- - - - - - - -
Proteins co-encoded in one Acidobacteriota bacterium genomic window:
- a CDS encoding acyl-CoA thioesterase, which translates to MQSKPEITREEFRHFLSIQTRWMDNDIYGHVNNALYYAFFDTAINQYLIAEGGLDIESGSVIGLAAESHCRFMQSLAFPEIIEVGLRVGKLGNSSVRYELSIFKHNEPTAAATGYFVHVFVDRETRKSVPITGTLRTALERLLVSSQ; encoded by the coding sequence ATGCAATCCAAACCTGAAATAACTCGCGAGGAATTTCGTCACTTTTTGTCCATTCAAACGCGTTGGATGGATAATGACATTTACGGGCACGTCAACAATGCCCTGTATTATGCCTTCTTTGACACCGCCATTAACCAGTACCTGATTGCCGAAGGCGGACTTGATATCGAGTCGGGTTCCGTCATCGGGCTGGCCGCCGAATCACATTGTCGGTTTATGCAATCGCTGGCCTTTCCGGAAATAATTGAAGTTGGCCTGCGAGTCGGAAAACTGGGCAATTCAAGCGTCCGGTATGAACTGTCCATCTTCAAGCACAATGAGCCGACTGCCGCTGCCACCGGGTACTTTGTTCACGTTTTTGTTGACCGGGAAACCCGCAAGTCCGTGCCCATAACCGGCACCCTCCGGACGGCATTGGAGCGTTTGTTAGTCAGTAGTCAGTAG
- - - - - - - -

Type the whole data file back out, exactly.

Proteins co-encoded in one Acidobacteriota bacterium genomic window:
- a CDS encoding acyl-CoA thioesterase, which translates to MQSKPEITREEFRHFLSIQTRWMDNDIYGHVNNALYYAFFDTAINQYLIAEGGLDIESGSVIGLAAESHCRFMQSLAFPEIIEVGLRVGKLGNSSVRYELSIFKHNEPTAAATGYFVHVFVDRETRKSVPITGTLRTALERLLVSSQ; encoded by the coding sequence ATGCAATCCAAACCTGAAATAACTCGCGAGGAATTTCGTCACTTTTTGTCCATTCAAACGCGTTGGATGGATAATGACATTTACGGGCACGTCAACAATGCCCTGTATTATGCCTTCTTTGACACCGCCATTAACCAGTACCTGATTGCCGAAGGCGGACTTGATATCGAGTCGGGTTCCGTCATCGGGCTGGCCGCCGAATCACATTGTCGGTTTATGCAATCGCTGGCCTTTCCGGAAATAATTGAAGTTGGCCTGCGAGTCGGAAAACTGGGCAATTCAAGCGTCCGGTATGAACTGTCCATCTTCAAGCACAATGAGCCGACTGCCGCTGCCACCGGGTACTTTGTTCACGTTTTTGTTGACCGGGAAACCCGCAAGTCCGTGCCCATAACCGGCACCCTCCGGACGGCATTGGAGCGTTTGTTAGTCAGTAGTCAGTAG